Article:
GoPro lens fogging up? Here's how to fix it!

How to stop your GoPro lens from fogging up

Most of us have had this happen:  We charge up our GoPro, get out to the location of whatever it is we're doing that day, do something incredible with the GoPro recording, then get back home and see that the lens was fogged up and the footage is unusable.  It sucks.

If you are using the dive case, then you could just put an anti-fog insert in the dive case, but what if you're not?

Why makes a GoPro lens fog up?

One of the major selling points of a GoPro is that it's waterproof - but that also causes us some trouble.  If we open the GoPro by taking off the lens cover or changing the battery in an environment with any humidity at all, we are trapping water inside the camera or behind the lens cover.

Then when we go outside when it's cold (or go under water), the cold air hitting the lens cover causes a temperature differential between the outside of the camera and the inside of the camera.  This temperature differential causes the water inside the camera (because you changed the battery in a humid environment!) to condense on the lens cover, causing fog.  It's a bit like what happens when you get in your car on a cold day and your windshield fogs up.

Most modern GoPros actually are actually waterproof even without the lens cover on.  This is because the actual (internal) lens inside the camera is sealed, meaning that the space between the glass lens cover and the internal lens is sealed off from the rest of the camera. What this means is that there are actually 2 places where moisture can be trapped: 1) inside the camera itself; and 2) in the small air space between the glass lens cover and the actual lens in the camera (this is the most common place to fog up).

Stop the fog in the first place

There are two components to what makes a lens fog up - the humid air in the camera and the temperature differential.  Let's look at these separately:

Getting rid of humidity in the camera

The best way to de-humidify your camera is to take out the battery leaving the battery door open and remove the lens cover if it's removable.  Then put it in a sealed plastic bag with a desiccant package - you know, those silica gel packs that have "DO NOT EAT" written on them.  Leave it for an hour or so (overnight is better if you can), then put the lens on and the battery back in, and close the battery door (all still inside the plastic bag if you can).   It is not absolutely necessary to dry out the lens cover (since it doesn't really hold any air), but it can help just in case there is moisture on it.

Dry out your GoPro to avoid it fogging up

If your camera does not have a removable lens cover (i.e. Hero 8 and Session), then just open the battery door.

If you don't have any desiccant packs lying around, you could put the camera in the fridge for 30 minutes or so - fridges dry out the air due to how they are cooled (which is why your veggies wilt quickly unless they are  kept in a crisper drawer).  Put your camera back together in the fridge where the air is dry.

One last method is to put the camera close to a heater while opened.  The heater will dry out the air, but just be careful not to have the heat blasting directly at the camera because the heat is not great for the electronics.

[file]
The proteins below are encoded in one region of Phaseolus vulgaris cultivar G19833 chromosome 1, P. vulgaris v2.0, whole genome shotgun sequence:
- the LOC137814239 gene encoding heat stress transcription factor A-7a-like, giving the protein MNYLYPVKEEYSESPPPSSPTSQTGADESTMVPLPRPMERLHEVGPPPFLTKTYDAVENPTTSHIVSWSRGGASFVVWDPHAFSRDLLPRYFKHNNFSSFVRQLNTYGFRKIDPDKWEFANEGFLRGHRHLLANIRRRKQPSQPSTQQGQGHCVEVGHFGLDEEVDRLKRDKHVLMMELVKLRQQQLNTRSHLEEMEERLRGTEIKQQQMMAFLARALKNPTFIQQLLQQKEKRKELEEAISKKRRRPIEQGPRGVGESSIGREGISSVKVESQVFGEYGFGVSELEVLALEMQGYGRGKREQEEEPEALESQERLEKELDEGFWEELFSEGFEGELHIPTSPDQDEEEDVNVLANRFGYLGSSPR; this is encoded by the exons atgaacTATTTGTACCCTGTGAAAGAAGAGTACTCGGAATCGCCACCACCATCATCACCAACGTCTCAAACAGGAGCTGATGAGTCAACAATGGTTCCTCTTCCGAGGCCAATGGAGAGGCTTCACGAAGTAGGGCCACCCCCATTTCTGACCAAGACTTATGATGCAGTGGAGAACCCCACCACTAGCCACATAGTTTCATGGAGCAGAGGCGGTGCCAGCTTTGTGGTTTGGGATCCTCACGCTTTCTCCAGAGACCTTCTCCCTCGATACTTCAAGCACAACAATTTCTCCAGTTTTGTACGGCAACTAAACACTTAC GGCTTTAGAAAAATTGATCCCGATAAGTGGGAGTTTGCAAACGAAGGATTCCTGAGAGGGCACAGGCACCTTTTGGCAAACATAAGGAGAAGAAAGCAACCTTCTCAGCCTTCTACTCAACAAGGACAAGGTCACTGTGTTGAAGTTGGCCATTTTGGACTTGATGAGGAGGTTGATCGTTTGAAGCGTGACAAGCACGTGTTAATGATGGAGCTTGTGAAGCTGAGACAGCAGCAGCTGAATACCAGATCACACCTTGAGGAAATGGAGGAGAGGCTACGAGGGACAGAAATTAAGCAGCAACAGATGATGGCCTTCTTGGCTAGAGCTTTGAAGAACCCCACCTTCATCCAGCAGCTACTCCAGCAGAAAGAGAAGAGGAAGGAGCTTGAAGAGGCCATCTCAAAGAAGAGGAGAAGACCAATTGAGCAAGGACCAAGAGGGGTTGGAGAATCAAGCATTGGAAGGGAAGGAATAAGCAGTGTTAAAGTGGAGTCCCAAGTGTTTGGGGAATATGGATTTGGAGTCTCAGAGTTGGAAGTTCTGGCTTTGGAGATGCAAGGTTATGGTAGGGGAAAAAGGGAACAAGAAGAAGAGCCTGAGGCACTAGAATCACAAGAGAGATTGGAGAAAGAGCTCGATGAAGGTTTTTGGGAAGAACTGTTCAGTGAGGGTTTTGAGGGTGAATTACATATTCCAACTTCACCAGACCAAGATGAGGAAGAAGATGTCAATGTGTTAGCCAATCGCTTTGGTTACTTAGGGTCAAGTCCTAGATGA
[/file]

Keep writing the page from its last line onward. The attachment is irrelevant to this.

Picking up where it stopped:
Once you've dried all the air in your camera, make sure to never open your camera (ie to change the battery) in a humid environment.   If you are out and about, you could do it in an air conditioned car.  It's also a good idea keep your plastic bag with the silica gel pack around to store your camera when you're not using it.  Just remember to replace the silica gel pack once in a while, they can become saturated and start to leak messy stuff.

Temperature differential

If we could keep the camera internals at exactly the same temperature as the outside, then we wouldn't have as much of an issue with fogging.  Solving this can be challenging, especially because GoPros generally heat up when recording.  

The best thing that you can do is to make sure that your GoPro is acclimatized to the cold before using it.  That means don't take your GoPro from a warm car into the cold and start using it right away.  Leave it outside (or in cold water if you're going to be using it underwater) in the shade (not in the sun!) for about 30 minutes to cool off before using it. 

The other thing that you can do is to make sure that your camera is actually powered down after you stop recording to keep heat to a minimum.  You can also turn off voice control, Wi-Fi and GPS while recording to keep the camera cooler.

Get rid of fog once it's there

OK, in spite of everything, you've got a foggy lens.  What can be done to fix it?  First, do not try to clean the inside of the lens cover!   it's easy to get streaking on the glass and very difficult to remove.   You're going to have to let the moisture go away on its own.  

Take your GoPro, remove the lens cover, open the battery door and let it sit in a dry environment like an air conditioned car or your plastic bag with the desiccant pack. 

Perhaps counter-intuitively, instead of using an air conditioned car you could alternatively put the parts in front of a car heater to dry them out, but you will most likely need to acclimatize your camera again because it will be warmer than it is outside.



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